First Submission, First Response

I mentioned in my first post that I started this blog because I was trying to get some of my work published and I couldn’t think of any reason why someone would be interested in me as a total unknown. Well I think it’s time to go into more detail about that.

There’s a certain online gaming magazine that I read regularly. I’d tell you the name, but I’m not sure whether it would be appropriate to share it at this time. What’s more important is that they accept pitches from the public for feature article submissions. There are not many magazines, online or not, who openly welcome submissions from random strangers. What’s more, I’d read the feature articles on this website and they were right up my alley. I’m not the most up to date or informed when it comes to gaming news (or games in general: being cheap I tend to wait until games go on sale before buying them), but their articles often dealt with games that were five, ten, twenty years old. The only requirement seemed to be that they be interesting, and have something new to say. It seemed like my best chance to get something published. I just needed an idea.

After a week or two I found one. I was playing my favorite browser game, Echo Bazaar when something happened that really touched me. The game inspired an emotion, and whenever something inspires a strong emotion in you it’s worth writing about. This was what I needed. I banged out a 1,500 word rough draft about it. I spent two days polishing it up, sending it to a couple of my friends whose opinions I valued and who happened to be on Facebook. They liked it, which was encouraging. I was ready to send it in.

It was at that point I found out that they don’t want people to send in complete articles. They want a pitch first, and only if they’re interested will they ask for something written up. I felt sheepish: I’d sweated over this article and there was a decent chance they wouldn’t even want to look at it. I started writing up a pitch explaining my article in detail, but I was (thankfully) distracted by dinner. I needed the break to think: I realized that I had to be just as careful about writing the pitch as I had been about writing the article. This would be the real test: if I sounded boring and insipid in my pitch they wouldn’t even be interested in reading the article. So I ended up spending a whole day working over my pitch to make sure it was perfect. With some trepidation I hit “send” and let it out of my hands. There was nothing I could do now but wait.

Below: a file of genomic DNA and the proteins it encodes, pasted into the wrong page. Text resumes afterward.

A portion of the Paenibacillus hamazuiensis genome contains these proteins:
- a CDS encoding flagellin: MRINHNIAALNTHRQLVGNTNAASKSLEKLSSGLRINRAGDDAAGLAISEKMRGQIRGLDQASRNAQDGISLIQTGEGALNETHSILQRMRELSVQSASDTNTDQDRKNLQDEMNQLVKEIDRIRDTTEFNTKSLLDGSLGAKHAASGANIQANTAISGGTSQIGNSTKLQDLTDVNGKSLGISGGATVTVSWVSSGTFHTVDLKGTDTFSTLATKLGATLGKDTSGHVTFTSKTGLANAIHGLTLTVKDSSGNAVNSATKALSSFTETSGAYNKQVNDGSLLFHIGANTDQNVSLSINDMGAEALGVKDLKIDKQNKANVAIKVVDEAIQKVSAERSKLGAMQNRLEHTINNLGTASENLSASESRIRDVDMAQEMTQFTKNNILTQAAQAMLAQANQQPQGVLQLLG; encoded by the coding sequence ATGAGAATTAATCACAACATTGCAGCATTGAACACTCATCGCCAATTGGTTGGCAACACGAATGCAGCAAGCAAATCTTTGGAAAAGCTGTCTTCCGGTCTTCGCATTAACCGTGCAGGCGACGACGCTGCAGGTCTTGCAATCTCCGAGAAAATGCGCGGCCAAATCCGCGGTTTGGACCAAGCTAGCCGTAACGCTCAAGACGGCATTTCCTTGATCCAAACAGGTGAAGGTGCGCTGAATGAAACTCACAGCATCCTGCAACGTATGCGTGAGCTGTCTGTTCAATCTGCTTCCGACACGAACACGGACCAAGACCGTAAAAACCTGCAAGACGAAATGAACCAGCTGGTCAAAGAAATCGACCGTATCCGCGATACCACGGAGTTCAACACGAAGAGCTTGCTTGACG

I took me two and a half weeks to get a reply. After the first week passed I began to worry. After the second I started to wonder if I’d sent it to the right address. In the last few days I’d practically given up on even receiving a rejection letter. But finally it came. The reply contained good news and bad news: they liked my article idea, but they’ve had too many features about Echo Bazaar recently and they really didn’t need another. Still, since I had already written it up, they were willing to take a look.

You could have knocked me over with a feather. Immediately I reread my article, searching for any minor imperfection. I changed a few sentences, thinned out a paragraph that was too wordy, added some parentheses, and started to wish I had time for a complete rewrite. Despairing at my chances I reluctantly sent it in.

After I sent it I began to relax. It was out of my hands now. Besides, even if they rejected it they’ll have read some of my work. They might be more likely to accept a pitch from me in the future.

I had to wait over the weekend to get a response, which arrived Monday. It was the most optimistic rejection letter I’ve ever received (actually, it’s the only rejection letter I’ve ever received, so I guess it’s also the most pessimistic as well). They’d already written too many articles about Echo Bazaar and too many others with themes similar to my article, so they didn’t want mine. The good news was that they liked my writing and encouraged me to pitch again.

So. I’m not a published writer yet. But I just might be a little closer. As for the article in question, I’m going to look around some more to see if any other websites or print magazines might be interested. If I can’t find anything I’ll post it here for you all to gawk at. I never thought a rejection letter could make me feel so good.

About Mark Hamilton

I am, in no particular order, a nerd, an aspiring writer, a Christian, an aspiring filmmaker, an avid reader, a male, a GM, and a twenty something. I like learning how things are made, finding out how to do things from scratch, and I you can find more of my writing at

Posted on June 21, 2012, in Freelance, Writing. Bookmark the permalink. 1 Comment.

  1. Congrats on the positive rejection! XD

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